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Games as a gateway: celebrating neurodiversity with Outschool Live

How parents can use games to bring out their neurodivergent kid’s superpowers. Pro tips from award-winning Outschool educator Julie Alvarez.

Julie struggled as a kid in school. She wanted to be active and out of her seat, but traditional classroom settings didn't allow that. Parents with neurodivergent kids or who are neurodivergent themselves know that it can be a challenge. 

Being differently wired often means being driven to experience the world, not sitting passively as a teacher talks about it.

Here's the thing: there's nothing wrong with that! Your child’s neurodivergent skillset is amazing and deserves to be appreciated. 

Educators like Julie Alvarez are taking their own neurodivergent experiences and working hard to flip the script for kids like them. She’s one of Outschool's 5-star rated educators, teaching classes on everything from using Minecraft to learn about finance, to math storytime, to choose your own adventure creative writing

In our recent Outschool Live, our Community Guy Fernando interviewed Julie about how she uses Minecraft, brick building, and social groups to engage neurodivergent kids

Games as a gateway - celebrating neurodiversity with Outschool Live conversation

This article includes some key takeaways, but it’s definitely worth hearing for yourself. (And stay tuned for some great upcoming Outschool Live conversations!)

Whether you homeschool or want to supplement your neurodivergent child's traditional education, this conversation is for you. Keep reading to learn how parents can use games like Minecraft and other engaging activities to bring out their unique kid’s superpowers.

Meet Julie Alvarez, Outschool Educator

Games as a gateway celebrating neurodiversity with Outschool Live - Meet Julie Alvarez

Award-winning educator Julie Alvarez is a parent, homeschooler, and educator on Outschool. She's been teaching on the platform since 2020 and even won the Outschool Best in Class Award in 2022. 

Julie focuses on celebrating neurodiversity in all of her classes. As a neurodivergent educator and homeschooling parent, she understands what children struggle with in traditional classrooms.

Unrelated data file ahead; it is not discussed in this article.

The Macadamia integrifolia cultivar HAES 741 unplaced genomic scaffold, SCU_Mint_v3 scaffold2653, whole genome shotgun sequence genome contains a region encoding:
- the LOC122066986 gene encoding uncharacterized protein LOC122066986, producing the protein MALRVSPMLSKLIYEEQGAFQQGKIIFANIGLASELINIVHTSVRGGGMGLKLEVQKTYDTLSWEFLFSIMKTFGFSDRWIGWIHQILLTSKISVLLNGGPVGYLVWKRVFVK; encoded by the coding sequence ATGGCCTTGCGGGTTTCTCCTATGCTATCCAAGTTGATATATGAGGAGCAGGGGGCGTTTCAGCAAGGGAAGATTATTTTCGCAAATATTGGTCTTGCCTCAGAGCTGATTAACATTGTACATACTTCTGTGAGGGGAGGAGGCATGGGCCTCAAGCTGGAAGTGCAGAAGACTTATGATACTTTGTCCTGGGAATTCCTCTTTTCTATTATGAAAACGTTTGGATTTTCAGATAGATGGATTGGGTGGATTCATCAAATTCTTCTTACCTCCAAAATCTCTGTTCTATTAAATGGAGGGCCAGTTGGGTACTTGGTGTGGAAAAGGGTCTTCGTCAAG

Julie's classes are built around socializing and play as ways to learn. Whether she's leading a brick-building social club or teaching geography through Minecraft, she's passionate about empowering learners.

Julie's enthusiasm and energy have earned her a reputation as a stellar and creative educator who understands neurodiverse learning communities.

What is neurodiversity? 

As Julie notes, we're all wired differently. No two people have brains that work exactly the same. Maybe your child has a diagnosis or is on the autism spectrum. Or maybe you've just noticed that they think a little differently about situations and problems than you would. 

Julie and Fernando share that many parents gravitate towards Outschool because they're looking for online classes for neurodiverse learners

Others are eager to find social clubs for autism that help kids on the spectrum develop stronger interpersonal skills. One thing many of these parents share in common is that they don't know where to start. Some feel guilty because they want their kids to get a high-quality education, but they're unsure they can overcome the perceived obstacles of neurodiversity.

But don't worry—reaching neurodivergent kids might be easier than you think. Julie puts it all in context when she talks about taking chemistry in high school. She remembers doing well in the course but confesses that she just memorized the material for the tests and didn't retain any of it. 

Have you ever experienced that with your children? A lot of homeschoolers have. You spent a whole school year working on multiplication facts, but your kids don't remember them a few weeks later. It can be frustrating, but there's a reason it happens.